Terminology for Plumerias



The word in italics at the beginning of the definition is referring to the part of the plumeria being described.



Anther:                         (flower) The pollen-bearing part of the stamen.


Apex:                           (plant) The pointed end or tip. (plumeria leaf or tip)


Apical Bud:                  (plant) A bud at the tip of the stem.


Apical dominance:        (plant) The influence exerted by a terminal bud in suppressing the growth of lateral buds.


Apical meristem:          (plant) The region of actively dividing cells at the growing tip of the of a stem or root.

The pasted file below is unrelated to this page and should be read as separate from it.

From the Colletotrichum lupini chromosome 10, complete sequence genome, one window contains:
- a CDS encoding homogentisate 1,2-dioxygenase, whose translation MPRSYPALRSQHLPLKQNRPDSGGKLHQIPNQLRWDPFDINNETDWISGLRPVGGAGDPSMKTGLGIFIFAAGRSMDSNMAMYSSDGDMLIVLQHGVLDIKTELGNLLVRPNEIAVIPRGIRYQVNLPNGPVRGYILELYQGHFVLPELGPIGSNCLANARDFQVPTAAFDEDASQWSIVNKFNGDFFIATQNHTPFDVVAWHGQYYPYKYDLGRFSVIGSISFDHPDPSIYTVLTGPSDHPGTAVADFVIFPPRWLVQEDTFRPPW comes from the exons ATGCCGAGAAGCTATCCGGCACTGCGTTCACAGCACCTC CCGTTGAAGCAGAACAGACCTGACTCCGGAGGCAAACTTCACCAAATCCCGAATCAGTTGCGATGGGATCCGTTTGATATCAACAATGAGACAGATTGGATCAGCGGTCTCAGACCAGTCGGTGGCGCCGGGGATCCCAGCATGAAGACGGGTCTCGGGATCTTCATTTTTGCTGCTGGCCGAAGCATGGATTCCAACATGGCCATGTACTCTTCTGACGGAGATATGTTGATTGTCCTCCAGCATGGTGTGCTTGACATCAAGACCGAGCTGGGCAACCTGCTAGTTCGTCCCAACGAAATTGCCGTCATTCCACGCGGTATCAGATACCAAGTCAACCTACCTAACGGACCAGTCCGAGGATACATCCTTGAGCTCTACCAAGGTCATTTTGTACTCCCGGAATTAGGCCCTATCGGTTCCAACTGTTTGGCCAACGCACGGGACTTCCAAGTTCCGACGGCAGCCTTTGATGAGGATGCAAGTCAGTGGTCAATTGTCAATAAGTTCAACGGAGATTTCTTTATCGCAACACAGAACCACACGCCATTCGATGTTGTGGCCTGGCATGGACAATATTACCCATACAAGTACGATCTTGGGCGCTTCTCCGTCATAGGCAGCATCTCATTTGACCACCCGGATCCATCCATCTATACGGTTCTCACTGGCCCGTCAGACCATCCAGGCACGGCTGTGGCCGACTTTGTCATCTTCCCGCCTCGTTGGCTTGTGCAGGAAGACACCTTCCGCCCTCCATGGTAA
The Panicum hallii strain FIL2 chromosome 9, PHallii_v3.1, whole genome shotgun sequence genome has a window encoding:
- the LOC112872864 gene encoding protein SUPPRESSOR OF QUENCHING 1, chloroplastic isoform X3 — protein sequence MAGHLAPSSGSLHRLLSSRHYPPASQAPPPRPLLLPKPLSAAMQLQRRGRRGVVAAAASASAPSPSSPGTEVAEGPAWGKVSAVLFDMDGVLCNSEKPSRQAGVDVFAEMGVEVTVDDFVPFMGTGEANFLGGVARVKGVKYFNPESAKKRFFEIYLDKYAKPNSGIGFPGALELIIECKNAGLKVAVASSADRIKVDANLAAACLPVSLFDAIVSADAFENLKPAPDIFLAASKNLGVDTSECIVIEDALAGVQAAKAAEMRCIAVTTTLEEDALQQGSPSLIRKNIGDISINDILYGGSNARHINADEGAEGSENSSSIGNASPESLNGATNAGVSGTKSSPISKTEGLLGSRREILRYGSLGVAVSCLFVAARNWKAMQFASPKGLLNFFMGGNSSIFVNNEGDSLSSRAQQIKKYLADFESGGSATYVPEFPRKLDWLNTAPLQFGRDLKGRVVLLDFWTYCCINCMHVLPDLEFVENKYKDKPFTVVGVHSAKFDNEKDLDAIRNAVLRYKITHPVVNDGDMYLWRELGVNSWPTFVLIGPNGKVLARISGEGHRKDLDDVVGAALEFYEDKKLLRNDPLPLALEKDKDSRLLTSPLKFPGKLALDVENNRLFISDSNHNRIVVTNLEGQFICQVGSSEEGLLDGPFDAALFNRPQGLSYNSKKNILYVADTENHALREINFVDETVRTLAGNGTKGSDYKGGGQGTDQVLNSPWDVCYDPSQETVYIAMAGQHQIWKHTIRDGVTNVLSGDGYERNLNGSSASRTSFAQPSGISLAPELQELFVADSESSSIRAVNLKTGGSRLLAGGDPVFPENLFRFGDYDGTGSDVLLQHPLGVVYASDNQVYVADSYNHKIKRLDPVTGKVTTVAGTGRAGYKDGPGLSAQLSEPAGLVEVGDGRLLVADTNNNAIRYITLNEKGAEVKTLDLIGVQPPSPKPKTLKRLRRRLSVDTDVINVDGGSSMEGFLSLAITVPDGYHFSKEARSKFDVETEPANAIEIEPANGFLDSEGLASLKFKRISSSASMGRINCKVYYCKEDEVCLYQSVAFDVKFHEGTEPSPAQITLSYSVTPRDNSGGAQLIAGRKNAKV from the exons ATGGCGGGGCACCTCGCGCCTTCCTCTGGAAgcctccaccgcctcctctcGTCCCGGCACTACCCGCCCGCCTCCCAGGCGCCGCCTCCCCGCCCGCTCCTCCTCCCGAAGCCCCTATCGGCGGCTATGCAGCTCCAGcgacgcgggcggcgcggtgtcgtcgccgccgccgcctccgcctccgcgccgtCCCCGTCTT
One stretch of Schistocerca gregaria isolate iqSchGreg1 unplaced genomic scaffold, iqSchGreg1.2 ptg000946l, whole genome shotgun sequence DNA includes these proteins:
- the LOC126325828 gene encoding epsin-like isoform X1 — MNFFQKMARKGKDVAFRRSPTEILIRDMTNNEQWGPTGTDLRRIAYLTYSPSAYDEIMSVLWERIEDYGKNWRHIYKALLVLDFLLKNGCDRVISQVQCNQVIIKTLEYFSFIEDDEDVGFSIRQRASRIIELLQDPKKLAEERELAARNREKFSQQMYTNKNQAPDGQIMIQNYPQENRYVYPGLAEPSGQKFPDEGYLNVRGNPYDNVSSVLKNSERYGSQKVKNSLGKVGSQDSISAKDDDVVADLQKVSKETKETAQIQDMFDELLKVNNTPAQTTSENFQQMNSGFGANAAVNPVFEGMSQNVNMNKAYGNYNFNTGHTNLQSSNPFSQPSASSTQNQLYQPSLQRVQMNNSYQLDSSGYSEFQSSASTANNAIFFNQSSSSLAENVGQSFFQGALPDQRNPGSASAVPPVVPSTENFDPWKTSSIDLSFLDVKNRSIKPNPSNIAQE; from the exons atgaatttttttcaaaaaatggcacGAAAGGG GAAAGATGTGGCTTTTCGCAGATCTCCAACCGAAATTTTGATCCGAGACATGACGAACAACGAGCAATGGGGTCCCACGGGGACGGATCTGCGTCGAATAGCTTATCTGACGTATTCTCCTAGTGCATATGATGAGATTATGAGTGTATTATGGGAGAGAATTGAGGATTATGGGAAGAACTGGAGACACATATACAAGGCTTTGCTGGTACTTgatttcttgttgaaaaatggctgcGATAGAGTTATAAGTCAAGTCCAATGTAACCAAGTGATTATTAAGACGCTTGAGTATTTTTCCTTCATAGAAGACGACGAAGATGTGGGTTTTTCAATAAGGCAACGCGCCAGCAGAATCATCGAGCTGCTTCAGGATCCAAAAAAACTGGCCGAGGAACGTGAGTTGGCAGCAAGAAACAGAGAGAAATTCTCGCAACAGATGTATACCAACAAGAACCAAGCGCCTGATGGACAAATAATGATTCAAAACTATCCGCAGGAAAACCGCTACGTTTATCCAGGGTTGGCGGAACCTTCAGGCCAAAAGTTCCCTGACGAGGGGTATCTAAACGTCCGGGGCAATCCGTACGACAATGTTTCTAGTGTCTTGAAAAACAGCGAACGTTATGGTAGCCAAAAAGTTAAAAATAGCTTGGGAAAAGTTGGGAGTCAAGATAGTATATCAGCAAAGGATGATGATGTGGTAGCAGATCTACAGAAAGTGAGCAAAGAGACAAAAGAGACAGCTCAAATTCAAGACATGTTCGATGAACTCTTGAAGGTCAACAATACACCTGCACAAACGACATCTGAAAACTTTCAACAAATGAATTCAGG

Auxin:                         (chemical) [Gk. auxen, to increase] A plant growth-regulating substance; controls cell elongation.


Axil:                           (plant) The upper angle between the leaf and the stem from which it grows


Axillary bud:               (plant) A bud occurring in the axil of a leaf.


Callus:                        (The end of a cutting) A thick new corky tissue developed by woody species to cover wounds.


Cambium:                   (plant) A layer of formative cells between the wood and the bark in woody plants. A slick feeling layer located just beneath the bark.


Chlorophyll:                 (plant) The green pigment of plant cells, which is the receptor of light energy in photosynthesis.


Cork:                          (plant) A secondary tissue produced by the cork cambium; non living at maturity; the outer part of the periderm.